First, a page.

Apr 18, 2010 (LBO) – Sri Lanka’s state has shut out competitive bids from private insurers for state entities, drawing a warning that the move would increase the cost of state enterprises and raise burden of government to the ordinary man.
Sri Lanka’s insurance sector, banking, telecoms, shipping, aviation and education were stifled for decades due to a state monopolies and mismanagement and the country’s growth lagged region raising poverty and unemployment.
State monopolies which curbed the economic freedoms of people came mostly after rulers ‘nationalized’ private property of citizens in a socialist led policy period.
Sri Lanka does not have a monopolies and mergers commission to effectively combat anti-competitive behaviour and politicians on both sides of the divide are big spenders of peoples’ money.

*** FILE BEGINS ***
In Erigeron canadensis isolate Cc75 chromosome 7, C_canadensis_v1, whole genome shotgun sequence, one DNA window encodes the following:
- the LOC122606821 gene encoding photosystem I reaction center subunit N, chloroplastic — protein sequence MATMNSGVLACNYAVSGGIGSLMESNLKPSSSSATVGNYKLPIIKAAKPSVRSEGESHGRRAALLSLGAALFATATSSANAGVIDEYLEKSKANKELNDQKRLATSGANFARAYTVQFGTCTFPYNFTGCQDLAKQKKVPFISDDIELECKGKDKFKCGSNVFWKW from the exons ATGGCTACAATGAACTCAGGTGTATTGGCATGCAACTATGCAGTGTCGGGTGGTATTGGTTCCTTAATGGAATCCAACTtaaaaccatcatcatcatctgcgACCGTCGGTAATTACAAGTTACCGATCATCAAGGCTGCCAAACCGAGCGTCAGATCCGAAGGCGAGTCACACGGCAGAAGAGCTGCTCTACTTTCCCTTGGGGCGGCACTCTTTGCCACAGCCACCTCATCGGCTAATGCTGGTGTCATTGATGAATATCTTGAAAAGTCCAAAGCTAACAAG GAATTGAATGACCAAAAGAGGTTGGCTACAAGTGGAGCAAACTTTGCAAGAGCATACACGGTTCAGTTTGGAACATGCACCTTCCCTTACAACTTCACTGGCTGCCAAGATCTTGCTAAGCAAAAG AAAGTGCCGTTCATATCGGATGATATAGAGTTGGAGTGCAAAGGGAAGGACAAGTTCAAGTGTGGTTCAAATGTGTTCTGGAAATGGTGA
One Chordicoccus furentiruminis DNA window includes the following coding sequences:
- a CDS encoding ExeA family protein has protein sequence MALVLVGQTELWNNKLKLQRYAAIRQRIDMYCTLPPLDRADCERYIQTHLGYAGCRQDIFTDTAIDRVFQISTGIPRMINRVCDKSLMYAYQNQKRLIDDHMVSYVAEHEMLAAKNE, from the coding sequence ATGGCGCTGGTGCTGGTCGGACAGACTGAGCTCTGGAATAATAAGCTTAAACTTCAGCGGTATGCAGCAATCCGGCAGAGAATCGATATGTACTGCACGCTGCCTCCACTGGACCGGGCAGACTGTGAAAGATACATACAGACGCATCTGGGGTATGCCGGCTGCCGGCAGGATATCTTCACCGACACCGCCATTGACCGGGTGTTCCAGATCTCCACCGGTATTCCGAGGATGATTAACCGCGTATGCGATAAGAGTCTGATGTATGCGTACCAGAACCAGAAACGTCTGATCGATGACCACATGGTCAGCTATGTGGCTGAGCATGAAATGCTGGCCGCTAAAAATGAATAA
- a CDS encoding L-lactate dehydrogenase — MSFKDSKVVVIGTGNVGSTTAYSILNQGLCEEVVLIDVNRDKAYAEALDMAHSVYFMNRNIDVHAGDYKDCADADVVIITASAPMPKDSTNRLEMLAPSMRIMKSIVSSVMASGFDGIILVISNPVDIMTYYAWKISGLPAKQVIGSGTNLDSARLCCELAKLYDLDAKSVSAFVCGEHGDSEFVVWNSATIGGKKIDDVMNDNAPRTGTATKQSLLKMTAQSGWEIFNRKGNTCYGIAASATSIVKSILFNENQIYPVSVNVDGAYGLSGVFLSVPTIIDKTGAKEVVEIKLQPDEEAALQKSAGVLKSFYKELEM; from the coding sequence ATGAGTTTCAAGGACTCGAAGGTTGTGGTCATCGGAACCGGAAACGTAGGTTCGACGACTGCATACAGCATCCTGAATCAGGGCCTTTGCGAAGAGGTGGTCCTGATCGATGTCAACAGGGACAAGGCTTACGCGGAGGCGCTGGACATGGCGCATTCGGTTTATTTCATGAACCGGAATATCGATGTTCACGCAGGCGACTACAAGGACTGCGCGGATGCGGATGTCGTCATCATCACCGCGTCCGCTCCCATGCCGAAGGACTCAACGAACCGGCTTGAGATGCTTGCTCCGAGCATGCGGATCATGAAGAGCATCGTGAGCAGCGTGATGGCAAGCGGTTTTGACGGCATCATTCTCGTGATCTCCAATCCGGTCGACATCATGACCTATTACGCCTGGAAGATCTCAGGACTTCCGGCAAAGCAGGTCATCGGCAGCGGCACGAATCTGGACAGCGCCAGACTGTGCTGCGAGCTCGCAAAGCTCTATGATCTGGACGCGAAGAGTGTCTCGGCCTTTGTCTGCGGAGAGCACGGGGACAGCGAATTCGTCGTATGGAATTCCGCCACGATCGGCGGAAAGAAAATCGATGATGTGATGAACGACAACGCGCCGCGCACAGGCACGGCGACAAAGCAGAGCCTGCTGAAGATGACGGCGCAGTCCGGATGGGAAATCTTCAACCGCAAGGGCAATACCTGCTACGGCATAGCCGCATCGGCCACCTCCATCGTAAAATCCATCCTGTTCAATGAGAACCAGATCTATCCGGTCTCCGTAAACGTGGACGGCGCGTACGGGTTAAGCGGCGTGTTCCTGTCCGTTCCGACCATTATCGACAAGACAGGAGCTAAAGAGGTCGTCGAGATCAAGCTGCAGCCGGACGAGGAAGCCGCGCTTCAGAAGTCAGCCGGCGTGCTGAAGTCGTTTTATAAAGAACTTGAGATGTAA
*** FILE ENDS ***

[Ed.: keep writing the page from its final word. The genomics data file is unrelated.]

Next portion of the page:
The Sunday Times newspaper said Sri Lanka Insurance Association, an industry body, has protested to the Insurance Board of Sri Lanka, the regulator, over a Treasury order which ended competition for government insurance deals.
“¦Government institutions will also lose substantially due to the absence of a competitive market which would determine the right price for their insurance purchases,” the newspape